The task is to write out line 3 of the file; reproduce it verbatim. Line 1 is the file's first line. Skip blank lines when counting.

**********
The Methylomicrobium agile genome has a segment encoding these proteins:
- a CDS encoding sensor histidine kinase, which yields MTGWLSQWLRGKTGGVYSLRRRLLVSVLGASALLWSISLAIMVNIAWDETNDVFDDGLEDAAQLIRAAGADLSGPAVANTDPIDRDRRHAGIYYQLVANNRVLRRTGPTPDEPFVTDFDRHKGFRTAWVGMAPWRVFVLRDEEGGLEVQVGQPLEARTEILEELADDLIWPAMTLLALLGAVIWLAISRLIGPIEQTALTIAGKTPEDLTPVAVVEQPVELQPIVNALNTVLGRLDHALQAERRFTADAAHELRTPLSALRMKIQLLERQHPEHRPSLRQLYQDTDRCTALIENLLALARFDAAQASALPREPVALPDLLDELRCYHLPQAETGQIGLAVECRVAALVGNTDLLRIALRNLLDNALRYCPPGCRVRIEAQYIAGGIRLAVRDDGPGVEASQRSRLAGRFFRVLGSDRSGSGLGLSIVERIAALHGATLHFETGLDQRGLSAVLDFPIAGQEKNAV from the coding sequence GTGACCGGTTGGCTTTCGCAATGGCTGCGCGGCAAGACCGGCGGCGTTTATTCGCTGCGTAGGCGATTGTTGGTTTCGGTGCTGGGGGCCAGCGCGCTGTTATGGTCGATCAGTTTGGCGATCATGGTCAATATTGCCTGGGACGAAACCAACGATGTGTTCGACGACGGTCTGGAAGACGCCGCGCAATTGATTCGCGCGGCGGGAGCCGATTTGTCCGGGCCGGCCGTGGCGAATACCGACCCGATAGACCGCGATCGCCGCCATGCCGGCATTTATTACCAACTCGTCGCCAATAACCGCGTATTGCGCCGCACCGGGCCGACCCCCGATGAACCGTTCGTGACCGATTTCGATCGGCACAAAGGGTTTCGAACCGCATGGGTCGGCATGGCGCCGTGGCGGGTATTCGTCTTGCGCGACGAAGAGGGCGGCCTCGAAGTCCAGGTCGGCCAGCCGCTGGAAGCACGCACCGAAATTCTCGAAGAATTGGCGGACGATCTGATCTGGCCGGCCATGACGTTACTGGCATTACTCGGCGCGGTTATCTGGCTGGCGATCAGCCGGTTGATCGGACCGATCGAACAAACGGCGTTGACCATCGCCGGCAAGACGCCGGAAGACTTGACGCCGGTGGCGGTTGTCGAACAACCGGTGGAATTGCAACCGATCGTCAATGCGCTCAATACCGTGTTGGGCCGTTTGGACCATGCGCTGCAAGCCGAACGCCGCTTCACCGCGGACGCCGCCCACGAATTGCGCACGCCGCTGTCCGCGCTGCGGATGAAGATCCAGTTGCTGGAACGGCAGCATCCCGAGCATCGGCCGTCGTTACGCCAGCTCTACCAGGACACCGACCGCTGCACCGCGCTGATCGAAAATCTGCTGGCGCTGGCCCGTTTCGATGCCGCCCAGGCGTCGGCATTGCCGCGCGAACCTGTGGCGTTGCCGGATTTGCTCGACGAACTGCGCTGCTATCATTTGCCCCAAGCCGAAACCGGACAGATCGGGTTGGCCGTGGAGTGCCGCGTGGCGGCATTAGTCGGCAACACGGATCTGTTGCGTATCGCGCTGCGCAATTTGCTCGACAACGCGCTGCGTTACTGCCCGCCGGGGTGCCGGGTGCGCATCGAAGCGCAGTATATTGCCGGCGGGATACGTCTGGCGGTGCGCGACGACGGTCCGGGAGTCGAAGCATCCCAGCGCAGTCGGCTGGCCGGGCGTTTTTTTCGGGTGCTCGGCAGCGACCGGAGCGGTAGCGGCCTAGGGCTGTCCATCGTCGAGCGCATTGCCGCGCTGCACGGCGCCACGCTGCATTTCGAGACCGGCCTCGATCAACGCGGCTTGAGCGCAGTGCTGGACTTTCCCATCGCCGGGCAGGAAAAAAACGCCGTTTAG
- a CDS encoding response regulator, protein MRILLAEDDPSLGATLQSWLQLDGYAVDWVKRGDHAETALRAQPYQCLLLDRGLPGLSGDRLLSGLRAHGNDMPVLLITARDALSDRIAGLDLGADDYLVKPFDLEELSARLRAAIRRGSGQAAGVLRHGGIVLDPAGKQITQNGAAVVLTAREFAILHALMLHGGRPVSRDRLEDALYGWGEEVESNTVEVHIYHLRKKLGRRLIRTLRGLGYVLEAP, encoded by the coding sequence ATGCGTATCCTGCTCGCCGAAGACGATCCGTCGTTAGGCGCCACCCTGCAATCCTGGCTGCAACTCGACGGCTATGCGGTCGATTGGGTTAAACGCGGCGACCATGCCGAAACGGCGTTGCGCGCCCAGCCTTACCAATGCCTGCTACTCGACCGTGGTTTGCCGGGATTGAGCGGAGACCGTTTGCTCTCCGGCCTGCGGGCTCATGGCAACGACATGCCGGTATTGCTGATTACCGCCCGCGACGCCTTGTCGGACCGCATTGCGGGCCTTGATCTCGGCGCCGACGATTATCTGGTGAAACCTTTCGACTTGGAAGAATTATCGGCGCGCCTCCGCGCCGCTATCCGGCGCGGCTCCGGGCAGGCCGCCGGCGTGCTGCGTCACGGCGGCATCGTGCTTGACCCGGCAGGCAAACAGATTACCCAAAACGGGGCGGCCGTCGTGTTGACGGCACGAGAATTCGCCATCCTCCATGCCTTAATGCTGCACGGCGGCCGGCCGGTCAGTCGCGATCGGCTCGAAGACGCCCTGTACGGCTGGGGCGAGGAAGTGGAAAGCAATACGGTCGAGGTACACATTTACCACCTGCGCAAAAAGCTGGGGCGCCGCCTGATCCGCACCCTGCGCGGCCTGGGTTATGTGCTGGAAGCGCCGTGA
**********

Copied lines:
- a CDS encoding response regulator, protein MRILLAEDDPSLGATLQSWLQLDGYAVDWVKRGDHAETALRAQPYQCLLLDRGLPGLSGDRLLSGLRAHGNDMPVLLITARDALSDRIAGLDLGADDYLVKPFDLEELSARLRAAIRRGSGQAAGVLRHGGIVLDPAGKQITQNGAAVVLTAREFAILHALMLHGGRPVSRDRLEDALYGWGEEVESNTVEVHIYHLRKKLGRRLIRTLRGLGYVLEAP, encoded by the coding sequence ATGCGTATCCTGCTCGCCGAAGACGATCCGTCGTTAGGCGCCACCCTGCAATCCTGGCTGCAACTCGACGGCTATGCGGTCGATTGGGTTAAACGCGGCGACCATGCCGAAACGGCGTTGCGCGCCCAGCCTTACCAATGCCTGCTACTCGACCGTGGTTTGCCGGGATTGAGCGGAGACCGTTTGCTCTCCGGCCTGCGGGCTCATGGCAACGACATGCCGGTATTGCTGATTACCGCCCGCGACGCCTTGTCGGACCGCATTGCGGGCCTTGATCTCGGCGCCGACGATTATCTGGTGAAACCTTTCGACTTGGAAGAATTATCGGCGCGCCTCCGCGCCGCTATCCGGCGCGGCTCCGGGCAGGCCGCCGGCGTGCTGCGTCACGGCGGCATCGTGCTTGACCCGGCAGGCAAACAGATTACCCAAAACGGGGCGGCCGTCGTGTTGACGGCACGAGAATTCGCCATCCTCCATGCCTTAATGCTGCACGGCGGCCGGCCGGTCAGTCGCGATCGGCTCGAAGACGCCCTGTACGGCTGGGGCGAGGAAGTGGAAAGCAATACGGTCGAGGTACACATTTACCACCTGCGCAAAAAGCTGGGGCGCCGCCTGATCCGCACCCTGCGCGGCCTGGGTTATGTGCTGGAAGCGCCGTGA